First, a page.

Manual (M) is for those times when you simply want full control over your camera's exposure modes. YOU set the aperture and shutter speed for each exposure and use your light meter and histogram to control exposure in a very exact way.
Both cameras give you the same ISO sensitivity range. But, the D200 seems to imply extra confidence in its ability to control noise out to the 1600 ISO level. See the ISO Range Chart below:
Since the D200 has basically the same size sensor as the D2X, and uses the same image processing hardware and software, with only slightly less megapixels, it should have an improved signal-to-noise ratio over the D2X. This allows the D200 to consider ISO 1600 as a "normal" ISO mode. Instead of having it within the special classification of HI-1 (1600 ISO) and HI-2 (3200 ISO), like with the D2X. The D200, instead, only has one HI mode, namely 3200 ISO.
So, even though there are a couple of less megapixels, the D200's image should be similar to the D2X's image, and maybe even slightly better, noise-wise, at high ISOs. This mini-D2X, uh, D200 is quite the fascinating camera!
We have considered the most important differences and similarities between the two cameras in some detail. Now let's look at a comprehensive chart that compares both camera's feature sets.
SIDE-BY-SIDE FEATURE COMPARISON CHART
The chart below is taken from Nikon's sales materials on both cameras, and reflects all part of the feature set that have similar names:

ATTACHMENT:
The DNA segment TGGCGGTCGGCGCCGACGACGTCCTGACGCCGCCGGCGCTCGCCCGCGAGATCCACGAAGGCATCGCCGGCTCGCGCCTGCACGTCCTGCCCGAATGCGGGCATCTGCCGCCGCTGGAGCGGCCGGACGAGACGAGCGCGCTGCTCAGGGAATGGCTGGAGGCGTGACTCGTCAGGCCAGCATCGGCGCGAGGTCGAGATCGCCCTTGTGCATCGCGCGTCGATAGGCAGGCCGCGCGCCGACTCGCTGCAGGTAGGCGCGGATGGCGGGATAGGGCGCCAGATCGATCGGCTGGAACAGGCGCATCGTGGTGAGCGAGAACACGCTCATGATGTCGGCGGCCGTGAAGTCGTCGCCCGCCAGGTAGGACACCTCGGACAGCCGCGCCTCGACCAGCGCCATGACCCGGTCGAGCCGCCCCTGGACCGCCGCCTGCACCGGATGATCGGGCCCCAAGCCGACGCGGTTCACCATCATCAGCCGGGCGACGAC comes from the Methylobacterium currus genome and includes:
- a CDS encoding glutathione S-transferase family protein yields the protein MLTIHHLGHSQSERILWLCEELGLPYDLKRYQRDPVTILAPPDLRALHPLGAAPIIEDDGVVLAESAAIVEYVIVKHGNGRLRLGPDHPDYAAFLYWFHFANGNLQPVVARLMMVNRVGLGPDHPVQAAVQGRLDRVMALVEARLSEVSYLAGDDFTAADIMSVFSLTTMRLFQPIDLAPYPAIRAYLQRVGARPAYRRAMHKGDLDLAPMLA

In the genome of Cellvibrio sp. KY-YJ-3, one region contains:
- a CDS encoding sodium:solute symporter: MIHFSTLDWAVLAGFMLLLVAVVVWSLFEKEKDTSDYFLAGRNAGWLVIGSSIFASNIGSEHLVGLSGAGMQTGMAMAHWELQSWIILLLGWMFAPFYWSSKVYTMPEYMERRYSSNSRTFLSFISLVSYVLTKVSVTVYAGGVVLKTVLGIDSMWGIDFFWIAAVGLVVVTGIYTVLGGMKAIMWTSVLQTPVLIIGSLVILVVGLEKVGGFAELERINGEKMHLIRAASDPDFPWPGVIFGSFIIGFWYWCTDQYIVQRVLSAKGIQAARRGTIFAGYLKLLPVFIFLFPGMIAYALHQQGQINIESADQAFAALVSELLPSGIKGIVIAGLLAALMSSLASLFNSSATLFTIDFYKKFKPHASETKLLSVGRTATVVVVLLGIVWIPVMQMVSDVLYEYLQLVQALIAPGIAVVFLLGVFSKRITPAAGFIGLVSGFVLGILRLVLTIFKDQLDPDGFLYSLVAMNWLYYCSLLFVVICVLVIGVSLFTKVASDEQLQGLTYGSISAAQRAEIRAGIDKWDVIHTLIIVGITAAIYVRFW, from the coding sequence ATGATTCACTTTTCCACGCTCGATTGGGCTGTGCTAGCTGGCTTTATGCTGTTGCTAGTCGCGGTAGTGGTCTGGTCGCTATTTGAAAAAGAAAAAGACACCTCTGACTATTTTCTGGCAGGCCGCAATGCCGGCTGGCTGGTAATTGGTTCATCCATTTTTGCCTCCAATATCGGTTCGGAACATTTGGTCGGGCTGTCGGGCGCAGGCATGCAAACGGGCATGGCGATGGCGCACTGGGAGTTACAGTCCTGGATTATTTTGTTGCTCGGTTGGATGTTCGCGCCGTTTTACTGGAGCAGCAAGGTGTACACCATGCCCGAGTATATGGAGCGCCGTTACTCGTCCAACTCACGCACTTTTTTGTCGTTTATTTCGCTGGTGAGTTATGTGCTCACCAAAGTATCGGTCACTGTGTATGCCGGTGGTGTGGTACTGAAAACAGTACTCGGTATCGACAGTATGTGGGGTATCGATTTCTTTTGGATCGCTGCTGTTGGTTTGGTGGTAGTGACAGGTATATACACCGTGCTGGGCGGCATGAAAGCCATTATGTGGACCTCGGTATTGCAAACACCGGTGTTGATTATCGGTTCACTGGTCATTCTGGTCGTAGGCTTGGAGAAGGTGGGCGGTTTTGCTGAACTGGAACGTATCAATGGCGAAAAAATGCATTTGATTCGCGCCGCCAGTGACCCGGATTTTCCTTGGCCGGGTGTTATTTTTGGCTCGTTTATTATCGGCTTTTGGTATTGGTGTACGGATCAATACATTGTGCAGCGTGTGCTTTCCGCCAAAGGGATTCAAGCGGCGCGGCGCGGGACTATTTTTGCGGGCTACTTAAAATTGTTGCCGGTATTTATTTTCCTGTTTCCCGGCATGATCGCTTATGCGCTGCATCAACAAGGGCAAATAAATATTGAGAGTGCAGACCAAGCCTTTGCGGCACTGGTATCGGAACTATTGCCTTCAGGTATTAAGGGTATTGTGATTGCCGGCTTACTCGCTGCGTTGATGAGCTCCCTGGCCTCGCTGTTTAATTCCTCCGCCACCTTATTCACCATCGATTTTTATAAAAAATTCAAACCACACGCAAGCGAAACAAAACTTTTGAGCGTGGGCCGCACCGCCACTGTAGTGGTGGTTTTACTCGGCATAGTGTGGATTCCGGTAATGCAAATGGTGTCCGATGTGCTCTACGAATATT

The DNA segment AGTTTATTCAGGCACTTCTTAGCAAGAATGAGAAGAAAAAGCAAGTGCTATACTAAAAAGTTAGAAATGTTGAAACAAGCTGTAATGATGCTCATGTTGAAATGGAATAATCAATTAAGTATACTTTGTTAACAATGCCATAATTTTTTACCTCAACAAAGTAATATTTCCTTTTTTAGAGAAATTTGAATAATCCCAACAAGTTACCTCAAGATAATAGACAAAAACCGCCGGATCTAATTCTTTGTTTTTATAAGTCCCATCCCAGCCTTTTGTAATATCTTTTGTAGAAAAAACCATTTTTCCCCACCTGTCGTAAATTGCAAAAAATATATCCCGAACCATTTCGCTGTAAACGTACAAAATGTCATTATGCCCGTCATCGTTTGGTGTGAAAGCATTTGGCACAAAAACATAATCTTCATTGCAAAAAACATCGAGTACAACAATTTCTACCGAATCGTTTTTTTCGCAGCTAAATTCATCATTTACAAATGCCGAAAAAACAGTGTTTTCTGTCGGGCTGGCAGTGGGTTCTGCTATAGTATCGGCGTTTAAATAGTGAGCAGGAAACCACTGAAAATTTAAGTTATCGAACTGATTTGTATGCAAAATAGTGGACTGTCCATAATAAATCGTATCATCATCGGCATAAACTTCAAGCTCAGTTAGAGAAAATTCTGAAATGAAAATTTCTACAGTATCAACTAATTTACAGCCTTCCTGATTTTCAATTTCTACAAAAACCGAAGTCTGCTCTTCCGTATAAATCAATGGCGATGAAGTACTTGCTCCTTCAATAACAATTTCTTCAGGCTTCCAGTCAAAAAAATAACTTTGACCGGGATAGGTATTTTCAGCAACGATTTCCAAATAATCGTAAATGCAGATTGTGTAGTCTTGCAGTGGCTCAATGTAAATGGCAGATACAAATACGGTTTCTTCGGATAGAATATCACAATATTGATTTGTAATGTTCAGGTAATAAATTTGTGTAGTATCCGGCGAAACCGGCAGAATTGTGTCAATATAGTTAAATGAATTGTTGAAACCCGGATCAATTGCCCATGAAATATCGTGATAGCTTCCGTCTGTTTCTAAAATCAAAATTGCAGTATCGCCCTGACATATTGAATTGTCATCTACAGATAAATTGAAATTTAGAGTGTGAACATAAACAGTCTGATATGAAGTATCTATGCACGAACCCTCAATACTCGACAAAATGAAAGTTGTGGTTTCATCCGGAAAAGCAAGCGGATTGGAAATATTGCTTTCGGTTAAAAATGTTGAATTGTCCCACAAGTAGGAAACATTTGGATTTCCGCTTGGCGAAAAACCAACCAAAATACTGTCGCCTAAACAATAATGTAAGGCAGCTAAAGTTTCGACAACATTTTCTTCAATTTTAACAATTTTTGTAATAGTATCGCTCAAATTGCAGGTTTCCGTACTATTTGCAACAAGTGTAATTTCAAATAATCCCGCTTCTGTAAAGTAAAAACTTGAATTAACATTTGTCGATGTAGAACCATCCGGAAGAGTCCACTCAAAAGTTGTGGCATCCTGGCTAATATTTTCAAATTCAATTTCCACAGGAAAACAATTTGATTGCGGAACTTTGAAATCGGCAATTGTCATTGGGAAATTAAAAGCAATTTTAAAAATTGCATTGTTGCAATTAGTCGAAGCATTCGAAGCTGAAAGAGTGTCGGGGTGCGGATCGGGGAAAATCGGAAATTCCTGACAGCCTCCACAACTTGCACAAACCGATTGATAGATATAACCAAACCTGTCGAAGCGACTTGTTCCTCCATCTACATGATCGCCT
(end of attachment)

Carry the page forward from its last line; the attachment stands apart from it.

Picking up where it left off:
This is a difficult one! Personally, I chose the Nikon D2x because I could afford it, I already had good lenses, and I like the big body and speed. I terribly miss the built-in flash, though, and had there been a D200 available a few months ago, I probably would have bought BOTH!
Ask yourself the questions at the beginning of the D200 Preview article which may help a little. I think that a non-professional photographer who wants a more powerful camera than the D70 or D50 will be served best by the D200. The extra cost of the D2X makes one think twice, since digital cameras lose their values so much faster than the old films cameras did.
If you need the absolute top-end, most megapixel, fastest Nikon available, and can afford it, the D2X will fill the bill nicely. If you are a passionate photographer who would like a smaller professional body, with a built-in flash, that's easier to carry, and costs less, well, the D200 takes the prize. With either camera you will have a well-built, weather-sealed, heavily featured professional camera. Each will take the best pictures of your life, and open up to you creative digital control that you may have never experienced before.
My photography changed and became an obsession when I bought my D2x. And, now, I own the D200 also. Hey, that's an idea...if you can't decide which, GET BOTH!
Keep on capturing time...